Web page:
If you don't pay the real property taxes on your Missouri home, you'll likely face a tax sale, which is a public auction. But the winning bidder at the sale doesn't immediately get ownership of the property.
Many homeowners will get a year-long redemption period to get caught up on the overdue taxes, penalties, interest, and fees before losing title to the home. Though you might get less time, or no time, depending on the circumstances.
And in limited circumstances, you might be able to set the sale aside (overturn it). But getting a court to set aside a sale doesn't happen very often.
People who own real property have to pay property taxes. The government uses the money that these taxes generate to pay for schools, public services, libraries, roads, parks, and the like. Typically, the tax amount is based on a property's assessed value.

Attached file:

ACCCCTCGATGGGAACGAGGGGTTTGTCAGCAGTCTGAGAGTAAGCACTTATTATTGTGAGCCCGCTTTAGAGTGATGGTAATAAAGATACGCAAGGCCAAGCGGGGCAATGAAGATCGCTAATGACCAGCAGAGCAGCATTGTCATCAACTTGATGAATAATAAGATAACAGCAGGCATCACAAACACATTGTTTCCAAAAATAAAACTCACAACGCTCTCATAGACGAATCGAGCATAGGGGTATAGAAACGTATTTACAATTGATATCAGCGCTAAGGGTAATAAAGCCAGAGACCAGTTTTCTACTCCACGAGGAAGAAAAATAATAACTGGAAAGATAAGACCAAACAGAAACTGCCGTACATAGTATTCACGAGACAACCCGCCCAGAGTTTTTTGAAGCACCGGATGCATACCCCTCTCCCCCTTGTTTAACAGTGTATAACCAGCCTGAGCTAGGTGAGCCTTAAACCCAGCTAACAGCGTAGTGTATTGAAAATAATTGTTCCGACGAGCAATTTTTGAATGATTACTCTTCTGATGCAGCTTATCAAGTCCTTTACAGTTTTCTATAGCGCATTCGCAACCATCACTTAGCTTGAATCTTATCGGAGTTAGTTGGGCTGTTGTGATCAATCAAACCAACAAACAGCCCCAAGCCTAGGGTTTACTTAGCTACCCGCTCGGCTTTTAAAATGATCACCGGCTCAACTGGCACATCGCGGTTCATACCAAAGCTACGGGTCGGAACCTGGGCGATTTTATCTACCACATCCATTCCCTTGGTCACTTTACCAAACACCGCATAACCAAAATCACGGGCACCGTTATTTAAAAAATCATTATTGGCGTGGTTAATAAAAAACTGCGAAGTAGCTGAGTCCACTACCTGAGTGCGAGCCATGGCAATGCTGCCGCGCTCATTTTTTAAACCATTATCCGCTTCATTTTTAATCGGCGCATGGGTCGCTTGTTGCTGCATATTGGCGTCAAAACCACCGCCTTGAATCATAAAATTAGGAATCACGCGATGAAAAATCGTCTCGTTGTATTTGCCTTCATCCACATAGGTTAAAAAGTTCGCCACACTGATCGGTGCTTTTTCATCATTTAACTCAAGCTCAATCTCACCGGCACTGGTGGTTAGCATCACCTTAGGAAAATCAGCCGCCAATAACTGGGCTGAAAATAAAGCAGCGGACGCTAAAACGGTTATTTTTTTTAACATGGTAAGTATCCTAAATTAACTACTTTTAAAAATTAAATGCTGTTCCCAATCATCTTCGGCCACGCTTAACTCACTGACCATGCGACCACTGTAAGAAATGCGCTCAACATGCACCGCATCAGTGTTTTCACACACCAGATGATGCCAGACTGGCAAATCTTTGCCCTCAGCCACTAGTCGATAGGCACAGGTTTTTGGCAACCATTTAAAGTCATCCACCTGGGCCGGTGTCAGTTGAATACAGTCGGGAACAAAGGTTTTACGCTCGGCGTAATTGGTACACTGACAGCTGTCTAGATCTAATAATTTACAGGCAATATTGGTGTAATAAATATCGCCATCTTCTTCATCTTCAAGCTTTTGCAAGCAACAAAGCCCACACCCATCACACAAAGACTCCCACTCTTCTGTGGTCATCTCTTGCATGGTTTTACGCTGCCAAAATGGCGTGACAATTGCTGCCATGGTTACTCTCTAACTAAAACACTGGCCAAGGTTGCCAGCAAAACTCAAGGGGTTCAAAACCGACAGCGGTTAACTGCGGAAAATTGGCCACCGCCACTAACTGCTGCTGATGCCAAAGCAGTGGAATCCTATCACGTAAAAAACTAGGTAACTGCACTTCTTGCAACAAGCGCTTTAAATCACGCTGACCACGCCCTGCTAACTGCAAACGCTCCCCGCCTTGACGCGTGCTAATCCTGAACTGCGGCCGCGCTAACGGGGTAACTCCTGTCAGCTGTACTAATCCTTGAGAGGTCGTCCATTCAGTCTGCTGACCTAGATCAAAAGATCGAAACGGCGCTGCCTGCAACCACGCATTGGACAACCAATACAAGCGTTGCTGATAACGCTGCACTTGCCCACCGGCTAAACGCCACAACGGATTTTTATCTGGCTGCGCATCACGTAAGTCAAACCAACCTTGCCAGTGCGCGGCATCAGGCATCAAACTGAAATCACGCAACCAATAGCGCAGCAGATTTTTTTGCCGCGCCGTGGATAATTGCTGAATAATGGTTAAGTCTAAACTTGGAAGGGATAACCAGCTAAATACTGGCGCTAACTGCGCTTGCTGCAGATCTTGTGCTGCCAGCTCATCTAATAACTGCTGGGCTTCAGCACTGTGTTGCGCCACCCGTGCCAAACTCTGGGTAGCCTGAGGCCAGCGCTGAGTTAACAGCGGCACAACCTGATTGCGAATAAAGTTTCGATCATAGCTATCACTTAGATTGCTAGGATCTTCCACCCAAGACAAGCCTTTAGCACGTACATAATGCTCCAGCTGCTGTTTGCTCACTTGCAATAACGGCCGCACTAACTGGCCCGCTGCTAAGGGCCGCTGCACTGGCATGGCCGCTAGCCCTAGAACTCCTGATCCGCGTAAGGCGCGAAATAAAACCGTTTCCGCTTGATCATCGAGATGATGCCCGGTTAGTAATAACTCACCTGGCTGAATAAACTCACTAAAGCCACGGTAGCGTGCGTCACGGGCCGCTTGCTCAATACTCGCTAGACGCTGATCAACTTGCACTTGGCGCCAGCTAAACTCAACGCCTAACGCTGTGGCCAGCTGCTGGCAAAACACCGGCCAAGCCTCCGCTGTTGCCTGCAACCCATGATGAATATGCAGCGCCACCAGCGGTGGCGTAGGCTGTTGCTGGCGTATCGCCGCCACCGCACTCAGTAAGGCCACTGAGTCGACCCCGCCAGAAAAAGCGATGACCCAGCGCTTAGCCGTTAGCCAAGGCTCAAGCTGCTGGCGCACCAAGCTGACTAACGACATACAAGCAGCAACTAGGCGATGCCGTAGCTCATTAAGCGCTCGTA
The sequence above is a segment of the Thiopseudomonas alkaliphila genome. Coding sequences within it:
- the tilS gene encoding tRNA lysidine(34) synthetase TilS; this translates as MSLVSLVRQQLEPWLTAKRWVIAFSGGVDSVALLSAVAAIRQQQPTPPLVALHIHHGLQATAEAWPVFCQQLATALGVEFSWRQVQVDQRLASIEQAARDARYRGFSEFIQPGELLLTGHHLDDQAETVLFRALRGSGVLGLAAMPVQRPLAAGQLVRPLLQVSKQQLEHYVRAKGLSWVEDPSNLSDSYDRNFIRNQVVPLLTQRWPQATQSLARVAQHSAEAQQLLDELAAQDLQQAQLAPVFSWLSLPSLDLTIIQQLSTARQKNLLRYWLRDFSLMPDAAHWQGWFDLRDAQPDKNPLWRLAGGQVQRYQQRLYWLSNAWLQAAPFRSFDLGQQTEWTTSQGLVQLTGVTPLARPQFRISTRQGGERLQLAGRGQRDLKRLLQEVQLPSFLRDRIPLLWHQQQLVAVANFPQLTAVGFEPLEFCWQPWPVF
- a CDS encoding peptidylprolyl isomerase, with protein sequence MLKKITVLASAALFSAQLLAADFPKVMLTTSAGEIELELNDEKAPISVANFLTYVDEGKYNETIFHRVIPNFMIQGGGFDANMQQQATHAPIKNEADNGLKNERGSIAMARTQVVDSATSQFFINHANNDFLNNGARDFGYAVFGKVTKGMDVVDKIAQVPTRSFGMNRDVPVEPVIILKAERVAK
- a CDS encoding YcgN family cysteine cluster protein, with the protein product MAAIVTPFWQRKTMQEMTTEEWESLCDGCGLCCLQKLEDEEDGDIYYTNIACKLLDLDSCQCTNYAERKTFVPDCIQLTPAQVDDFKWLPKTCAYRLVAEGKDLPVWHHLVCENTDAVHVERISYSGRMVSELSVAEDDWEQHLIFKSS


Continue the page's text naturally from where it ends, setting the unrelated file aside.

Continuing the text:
If you have a mortgage on your home, the loan servicer might collect money from you as part of the monthly mortgage payment to later pay the property taxes. The servicer pays the taxes on your behalf through an escrow account. But if the taxes aren't collected and paid through this kind of account, you must pay them directly.
When homeowners don't pay their property taxes, the overdue amount becomes a lien on the property. A lien effectively makes the property collateral for the debt.
All states, including Missouri, have laws that allow the local government to sell a home through a tax sale process to collect delinquent taxes.
Under Missouri law, when you don't pay your property taxes, the county collector is permitted to sell your home at a tax sale to pay the overdue taxes, interest, and other charges. (Mo. Ann. Stat. § 140.150, § 140.190).
A tax sale must happen within three years, though state law permits an earlier sale if the taxes are delinquent. (Mo. Ann. Stat. § 140.160).
The tax sale consists of a public auction where the collector sells the home to the highest bidder, so long as the highest bid equals or exceeds the amount of the outstanding taxes, penalty, interest, and costs. (Mo. Ann. Stat. § 140.190).